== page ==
3. It's a no win situation it seems. People constantly ask why isn't this on blu ray or why isn't that on blu ray yet? Well, the answers are fairly obvious. Either the elements aren't there or it's a low profile title of little interest outside the film geek community. The question should be why would Disney bankroll a restoration of The Killing Of Sister George? The film was poorly received by the critics and it didn't exactly set the box office on fire. The fact that it is being released on blu ray at all is a wonderful surprise! Sure, it would be dandy if all films released in HD would get spiffed up and get gorgeous new transfers but it's the real world and as you say, the alternative is not getting them out at all which is not acceptable. Still, the DVD of The Killing Of Sister George was not anamorphic (at least the old Anchor Bay wasn't) so this automatically makes the new blu a must have.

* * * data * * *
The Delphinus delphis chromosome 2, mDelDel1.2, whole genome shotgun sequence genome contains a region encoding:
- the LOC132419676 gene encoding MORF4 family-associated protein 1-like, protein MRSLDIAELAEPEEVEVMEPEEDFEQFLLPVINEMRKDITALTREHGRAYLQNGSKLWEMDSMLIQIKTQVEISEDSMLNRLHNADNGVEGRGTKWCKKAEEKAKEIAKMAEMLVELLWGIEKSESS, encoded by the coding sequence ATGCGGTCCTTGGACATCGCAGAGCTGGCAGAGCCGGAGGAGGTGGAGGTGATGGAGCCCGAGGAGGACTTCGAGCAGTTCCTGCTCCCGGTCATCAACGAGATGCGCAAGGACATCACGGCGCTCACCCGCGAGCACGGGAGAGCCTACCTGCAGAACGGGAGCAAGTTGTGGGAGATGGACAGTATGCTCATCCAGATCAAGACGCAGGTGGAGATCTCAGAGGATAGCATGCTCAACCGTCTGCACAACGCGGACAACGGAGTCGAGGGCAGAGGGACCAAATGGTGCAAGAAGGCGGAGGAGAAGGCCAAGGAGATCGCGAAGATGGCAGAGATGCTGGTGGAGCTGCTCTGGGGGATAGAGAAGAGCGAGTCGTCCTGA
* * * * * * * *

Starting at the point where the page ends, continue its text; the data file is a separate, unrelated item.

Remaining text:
The fact is that this is about as good some of these films are ever going to look. Deal with it!

  4. Robert Harris

    The alternative, is of course, not to have the films available on Blu-ray.

    I don't see Disney bank-rolling restorations of the ABC library. Life Among the Ruins, anyone?

    I'm not giving a "pass," with a 3.25. What I'm reporting is that the disc barely meets acceptable levels.

    And unfortunately, I don't have an answer. I'd simply like to save The Alamo over at MGM.